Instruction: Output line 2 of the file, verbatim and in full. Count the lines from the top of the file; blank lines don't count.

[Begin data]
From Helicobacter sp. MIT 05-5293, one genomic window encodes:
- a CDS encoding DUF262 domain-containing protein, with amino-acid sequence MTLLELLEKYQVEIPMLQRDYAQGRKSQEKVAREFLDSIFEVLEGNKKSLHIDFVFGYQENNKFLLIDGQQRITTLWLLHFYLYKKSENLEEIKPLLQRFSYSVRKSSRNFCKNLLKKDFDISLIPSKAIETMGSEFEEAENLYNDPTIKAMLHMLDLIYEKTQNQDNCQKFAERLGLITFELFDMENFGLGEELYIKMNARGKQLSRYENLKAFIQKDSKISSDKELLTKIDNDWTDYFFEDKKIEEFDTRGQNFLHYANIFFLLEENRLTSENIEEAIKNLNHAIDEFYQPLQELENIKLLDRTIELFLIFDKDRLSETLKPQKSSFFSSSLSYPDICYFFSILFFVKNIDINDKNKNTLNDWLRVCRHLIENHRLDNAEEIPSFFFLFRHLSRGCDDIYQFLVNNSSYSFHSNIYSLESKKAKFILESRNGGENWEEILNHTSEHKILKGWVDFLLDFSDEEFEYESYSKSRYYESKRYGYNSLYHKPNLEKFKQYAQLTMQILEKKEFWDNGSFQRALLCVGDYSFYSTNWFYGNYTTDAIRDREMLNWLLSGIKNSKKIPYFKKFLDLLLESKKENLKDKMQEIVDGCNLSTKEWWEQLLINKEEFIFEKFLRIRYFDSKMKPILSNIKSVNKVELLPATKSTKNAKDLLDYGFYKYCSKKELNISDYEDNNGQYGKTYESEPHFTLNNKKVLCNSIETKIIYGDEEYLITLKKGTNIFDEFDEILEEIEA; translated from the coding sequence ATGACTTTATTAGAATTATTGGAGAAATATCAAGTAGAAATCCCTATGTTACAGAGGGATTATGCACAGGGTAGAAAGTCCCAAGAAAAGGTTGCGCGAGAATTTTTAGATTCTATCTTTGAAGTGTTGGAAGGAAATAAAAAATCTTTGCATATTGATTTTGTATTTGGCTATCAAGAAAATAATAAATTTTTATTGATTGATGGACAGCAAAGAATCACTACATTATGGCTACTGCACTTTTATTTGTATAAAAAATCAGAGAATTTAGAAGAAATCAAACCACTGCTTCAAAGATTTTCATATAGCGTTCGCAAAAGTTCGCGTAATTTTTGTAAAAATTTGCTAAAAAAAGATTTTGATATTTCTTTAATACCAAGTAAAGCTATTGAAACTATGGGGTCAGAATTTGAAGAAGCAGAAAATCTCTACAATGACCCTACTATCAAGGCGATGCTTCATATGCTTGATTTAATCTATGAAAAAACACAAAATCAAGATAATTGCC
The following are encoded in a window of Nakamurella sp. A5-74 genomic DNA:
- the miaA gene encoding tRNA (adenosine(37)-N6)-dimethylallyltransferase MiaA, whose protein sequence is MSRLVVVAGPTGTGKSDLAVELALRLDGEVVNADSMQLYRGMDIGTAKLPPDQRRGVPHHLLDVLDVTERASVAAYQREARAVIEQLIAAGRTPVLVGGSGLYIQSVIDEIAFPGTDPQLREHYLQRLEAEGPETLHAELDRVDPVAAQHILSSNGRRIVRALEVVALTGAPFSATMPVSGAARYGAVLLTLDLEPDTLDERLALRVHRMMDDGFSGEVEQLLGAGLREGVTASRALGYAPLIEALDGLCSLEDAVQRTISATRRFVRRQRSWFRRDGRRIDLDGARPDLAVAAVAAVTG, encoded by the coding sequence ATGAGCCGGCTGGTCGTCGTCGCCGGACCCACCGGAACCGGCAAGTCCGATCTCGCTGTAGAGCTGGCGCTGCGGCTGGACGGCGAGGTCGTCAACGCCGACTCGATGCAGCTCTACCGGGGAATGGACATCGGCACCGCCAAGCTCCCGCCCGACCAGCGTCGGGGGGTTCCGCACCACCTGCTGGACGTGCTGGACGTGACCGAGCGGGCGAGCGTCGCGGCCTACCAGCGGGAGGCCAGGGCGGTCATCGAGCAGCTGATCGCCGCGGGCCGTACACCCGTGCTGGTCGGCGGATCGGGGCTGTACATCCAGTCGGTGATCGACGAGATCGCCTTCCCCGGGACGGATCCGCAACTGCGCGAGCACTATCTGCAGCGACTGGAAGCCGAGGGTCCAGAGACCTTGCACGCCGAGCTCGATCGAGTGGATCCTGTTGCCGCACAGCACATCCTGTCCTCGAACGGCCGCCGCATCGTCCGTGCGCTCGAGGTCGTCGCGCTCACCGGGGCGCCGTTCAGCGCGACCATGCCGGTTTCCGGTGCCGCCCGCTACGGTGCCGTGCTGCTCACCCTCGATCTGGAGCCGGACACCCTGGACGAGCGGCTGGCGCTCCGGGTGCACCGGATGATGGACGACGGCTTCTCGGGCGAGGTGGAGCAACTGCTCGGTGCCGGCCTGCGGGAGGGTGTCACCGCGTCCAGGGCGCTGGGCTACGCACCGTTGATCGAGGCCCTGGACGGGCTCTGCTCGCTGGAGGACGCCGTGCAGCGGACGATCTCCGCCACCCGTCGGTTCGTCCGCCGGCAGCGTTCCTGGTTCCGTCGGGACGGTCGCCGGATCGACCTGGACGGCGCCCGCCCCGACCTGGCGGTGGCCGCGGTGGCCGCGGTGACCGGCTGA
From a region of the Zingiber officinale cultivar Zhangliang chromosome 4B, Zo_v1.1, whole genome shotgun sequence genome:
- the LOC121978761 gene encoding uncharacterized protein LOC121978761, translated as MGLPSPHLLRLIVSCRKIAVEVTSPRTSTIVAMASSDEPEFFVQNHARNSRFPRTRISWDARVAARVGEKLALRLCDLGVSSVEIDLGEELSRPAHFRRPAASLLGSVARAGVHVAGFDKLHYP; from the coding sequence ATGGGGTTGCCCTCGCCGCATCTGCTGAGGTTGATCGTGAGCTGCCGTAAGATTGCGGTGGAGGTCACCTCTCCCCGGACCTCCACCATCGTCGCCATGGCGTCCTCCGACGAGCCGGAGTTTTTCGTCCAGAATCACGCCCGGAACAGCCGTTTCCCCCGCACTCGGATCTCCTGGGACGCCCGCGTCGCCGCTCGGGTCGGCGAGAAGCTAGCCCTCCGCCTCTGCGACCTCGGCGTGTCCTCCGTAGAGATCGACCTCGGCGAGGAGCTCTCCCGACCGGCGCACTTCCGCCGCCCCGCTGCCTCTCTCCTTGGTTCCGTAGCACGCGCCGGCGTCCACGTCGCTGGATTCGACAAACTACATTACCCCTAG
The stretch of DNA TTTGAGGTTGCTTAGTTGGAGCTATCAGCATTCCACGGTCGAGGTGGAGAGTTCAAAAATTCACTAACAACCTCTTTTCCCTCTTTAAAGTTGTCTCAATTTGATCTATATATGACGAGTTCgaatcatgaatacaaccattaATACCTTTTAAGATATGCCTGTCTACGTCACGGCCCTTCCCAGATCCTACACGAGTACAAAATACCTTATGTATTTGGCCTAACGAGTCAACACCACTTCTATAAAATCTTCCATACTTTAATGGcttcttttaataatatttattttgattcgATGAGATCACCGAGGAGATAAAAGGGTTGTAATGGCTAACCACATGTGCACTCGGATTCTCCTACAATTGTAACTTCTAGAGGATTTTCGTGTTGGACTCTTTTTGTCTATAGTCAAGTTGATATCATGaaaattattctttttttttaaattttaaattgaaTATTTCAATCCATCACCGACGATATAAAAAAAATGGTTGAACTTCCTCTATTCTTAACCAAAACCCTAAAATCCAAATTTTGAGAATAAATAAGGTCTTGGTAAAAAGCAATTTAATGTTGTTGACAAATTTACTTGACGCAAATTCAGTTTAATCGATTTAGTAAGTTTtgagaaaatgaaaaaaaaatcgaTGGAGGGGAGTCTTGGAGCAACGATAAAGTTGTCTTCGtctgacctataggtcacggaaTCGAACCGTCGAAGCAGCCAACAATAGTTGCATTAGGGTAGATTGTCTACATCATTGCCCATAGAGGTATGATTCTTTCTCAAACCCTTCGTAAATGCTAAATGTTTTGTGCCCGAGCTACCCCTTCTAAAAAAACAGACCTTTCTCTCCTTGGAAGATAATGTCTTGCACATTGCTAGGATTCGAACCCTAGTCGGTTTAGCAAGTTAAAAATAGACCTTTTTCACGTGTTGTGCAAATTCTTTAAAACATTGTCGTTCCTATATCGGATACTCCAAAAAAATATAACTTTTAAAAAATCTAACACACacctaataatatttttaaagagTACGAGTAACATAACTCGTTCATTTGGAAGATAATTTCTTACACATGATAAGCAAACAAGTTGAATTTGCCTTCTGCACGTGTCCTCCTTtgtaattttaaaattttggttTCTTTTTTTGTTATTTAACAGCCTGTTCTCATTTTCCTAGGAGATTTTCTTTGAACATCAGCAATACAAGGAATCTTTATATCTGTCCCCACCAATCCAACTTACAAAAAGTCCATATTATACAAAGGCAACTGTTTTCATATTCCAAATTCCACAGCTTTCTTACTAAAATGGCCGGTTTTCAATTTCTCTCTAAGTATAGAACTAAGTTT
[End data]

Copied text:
- a CDS encoding DUF262 domain-containing protein, with amino-acid sequence MTLLELLEKYQVEIPMLQRDYAQGRKSQEKVAREFLDSIFEVLEGNKKSLHIDFVFGYQENNKFLLIDGQQRITTLWLLHFYLYKKSENLEEIKPLLQRFSYSVRKSSRNFCKNLLKKDFDISLIPSKAIETMGSEFEEAENLYNDPTIKAMLHMLDLIYEKTQNQDNCQKFAERLGLITFELFDMENFGLGEELYIKMNARGKQLSRYENLKAFIQKDSKISSDKELLTKIDNDWTDYFFEDKKIEEFDTRGQNFLHYANIFFLLEENRLTSENIEEAIKNLNHAIDEFYQPLQELENIKLLDRTIELFLIFDKDRLSETLKPQKSSFFSSSLSYPDICYFFSILFFVKNIDINDKNKNTLNDWLRVCRHLIENHRLDNAEEIPSFFFLFRHLSRGCDDIYQFLVNNSSYSFHSNIYSLESKKAKFILESRNGGENWEEILNHTSEHKILKGWVDFLLDFSDEEFEYESYSKSRYYESKRYGYNSLYHKPNLEKFKQYAQLTMQILEKKEFWDNGSFQRALLCVGDYSFYSTNWFYGNYTTDAIRDREMLNWLLSGIKNSKKIPYFKKFLDLLLESKKENLKDKMQEIVDGCNLSTKEWWEQLLINKEEFIFEKFLRIRYFDSKMKPILSNIKSVNKVELLPATKSTKNAKDLLDYGFYKYCSKKELNISDYEDNNGQYGKTYESEPHFTLNNKKVLCNSIETKIIYGDEEYLITLKKGTNIFDEFDEILEEIEA; translated from the coding sequence ATGACTTTATTAGAATTATTGGAGAAATATCAAGTAGAAATCCCTATGTTACAGAGGGATTATGCACAGGGTAGAAAGTCCCAAGAAAAGGTTGCGCGAGAATTTTTAGATTCTATCTTTGAAGTGTTGGAAGGAAATAAAAAATCTTTGCATATTGATTTTGTATTTGGCTATCAAGAAAATAATAAATTTTTATTGATTGATGGACAGCAAAGAATCACTACATTATGGCTACTGCACTTTTATTTGTATAAAAAATCAGAGAATTTAGAAGAAATCAAACCACTGCTTCAAAGATTTTCATATAGCGTTCGCAAAAGTTCGCGTAATTTTTGTAAAAATTTGCTAAAAAAAGATTTTGATATTTCTTTAATACCAAGTAAAGCTATTGAAACTATGGGGTCAGAATTTGAAGAAGCAGAAAATCTCTACAATGACCCTACTATCAAGGCGATGCTTCATATGCTTGATTTAATCTATGAAAAAACACAAAATCAAGATAATTGCC